|Richard Binney Orr
||Margaret Anne Bethune
|Born: February 18, 1847 at Killough, County Down
|Born: March 27,1853 in Glascow, Scotland
|Died: November 29, 1921
||Died: Oct 3, 1922
|Father: Rev. Samuel John Corbett ORR
||Father: Donald David BETHUNE
|Mother: Mary MARTIN*
||Mother: Mary SMITH
* NOTE: The parents of Mary MARTIN were
Allan MARTIN and JANE - information gleaned from a lawyer's search
to probate a will. This is what started me on this quest. According
to the letter, Mary MARTIN & Unnamed ORR had two children: Richard
Binney ORR and Letitia ORR.
THEIR TEN CHILDREN (at least three children died in
infancy - possibly also the last two as well.):
Evelyn Mary Bethune ORR, born November 10, 1872
Constance Margaret ORR, born April 23, 1875, died March 10, 1876 age one
William Cuthbert Binney ORR, born 1 Jul 1876 died 7 Feb 1877- age 7 months.
Gertrude Letitia ORR, born 25 Sep 1877 in QLD AUS. Remained single. Lived
with mother till her death.
Cuthbert Donald ORR, born June 21, 1879 Died in WWI, August 12, 1918,
Kathleen Muriel ORR, born September 29, 1882 and died October 10, 1884
age two years old.
Edgar Cyril ORR, born January 30, 1886
Violet Irene ORR, born August 15, 1889
Sydney J. ORR. born1893
Richard J. ORR, born 1894
Most of the initial information on this family came from the following
letter which is in the collection of Dorothy Robertson. Apparently, Darkey
Flats, where R.B. Orr taught is 22 miles from Warwick, which in turn is
200 miles from Brisbane. The children’s ages as given above were
calculated from details in the letter. I'll let Richard tell his story
in his own words:
1st November, 1896
I got your letter
of 16th Sept. yesterday, just 45 days after you wrote.
I was indeed very much surprised to get your letter. I thought
I was forgotten by all at home. I got one letter from Wm. John
Martin which I answered. I have made no money having just
been able to pay my way. I owe no debts & just manage to clothe,
feed & educate the family on my income. You will receive this
letter about Christmas & you can think of me when taking your
dinner, the snow and frost outside then, if God spares us to see
that time, I will have mine in the hottest part of our year with
the thermometer at 100 degrees in the room. This land of ours
is a beautiful, rich country. We sadly want men with a little
capital to come here & farm it. Our land laws are very reasonable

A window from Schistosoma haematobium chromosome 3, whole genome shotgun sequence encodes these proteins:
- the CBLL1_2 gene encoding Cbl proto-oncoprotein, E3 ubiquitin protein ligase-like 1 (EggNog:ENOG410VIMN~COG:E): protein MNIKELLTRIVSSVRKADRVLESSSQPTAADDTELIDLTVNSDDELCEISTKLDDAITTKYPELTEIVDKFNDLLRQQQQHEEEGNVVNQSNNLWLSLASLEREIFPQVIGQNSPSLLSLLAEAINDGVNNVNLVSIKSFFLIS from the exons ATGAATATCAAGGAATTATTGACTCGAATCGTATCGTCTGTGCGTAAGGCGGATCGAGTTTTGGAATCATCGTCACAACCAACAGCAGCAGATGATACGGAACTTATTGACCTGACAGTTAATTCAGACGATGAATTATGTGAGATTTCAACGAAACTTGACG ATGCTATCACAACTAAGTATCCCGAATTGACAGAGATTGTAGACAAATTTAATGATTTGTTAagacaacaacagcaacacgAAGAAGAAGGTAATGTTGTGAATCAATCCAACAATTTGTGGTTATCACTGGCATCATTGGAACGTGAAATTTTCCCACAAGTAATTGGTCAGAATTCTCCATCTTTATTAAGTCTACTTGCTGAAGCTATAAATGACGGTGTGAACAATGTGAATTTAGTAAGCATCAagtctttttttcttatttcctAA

– Farms can be got from 80, 160, 235 acres at 2s.6 an acre &
10 years to pay; or other richer lands can be bought at from £1,
£1.5 up to £4.10 per acre from government at 20 years to pay it.
The grazing lands in large areas are rented from government on
a lease of years at about 3/4d the square mile. The place I am
living in now is both a farming & mining district. The mining
from what I have seen is not a profitable business except for
a few. The school teachers here are all government officials,
are all liable to be sent to any part of the colony at the Minister
of the Education Department order. Expenses are paid in first
class of train or steamer, and in the country you are provided
with house and water free. I receive about £3 a week the year
through. Where I am now is about 200 miles west from our capital
Brisbane. The nearest town is Warwick, 21 miles off. It is about
the size of what Ardglass was when I left home. It is the centre
of farming, mining and Station properties. The stations are the
large grazing lands rented from government & having thousands
of sheep or hundreds of cattle grazing on them. Horses and cattle
also sheep are very cheap compared with home prices. They are
not housed in winter although they have the feed there. Although
we have sharp frosts in July-August we have no snow. I have not
seen snow since I left home. Horses are so cheap that nearly everyone
in the country keeps one – we could not get about without them.
One wheat harvest in this country will begin in about a week from
now. Some of the farmers here tell me their crops look like a
30 to 40 bushels to the acre which will be sold to the flour mills
at 4s the bushel. After the wheat crop is taken off they will
immediately put in maize corn which will be harvested at the beginning
of winter. Thus they can easily get two good paying crops in the
year all without manure. The greatest drawback against the wheat
is rust and drought. I married in January 1871 and our family
living is 2 boys and 3 girls. There (sic) names and ages are Evelyn
years this month; Gertrude Letitia19
years last Sept; Cuthbert Donald
17 years last June; Edgar Cyril
10 years last Jany, and Violet Irene
7 years last August. They are all at home except the eldest
boy whom I have apprenticed to the foundry in Warwick. This is
his second year there. Lettia Jane lives at MacKay about 800 miles
from here. She married before me. I have never been at their place
but she tells me it’s a nice place but very hot. They have cattle
and grow the sugar cane. She has a large family & paid me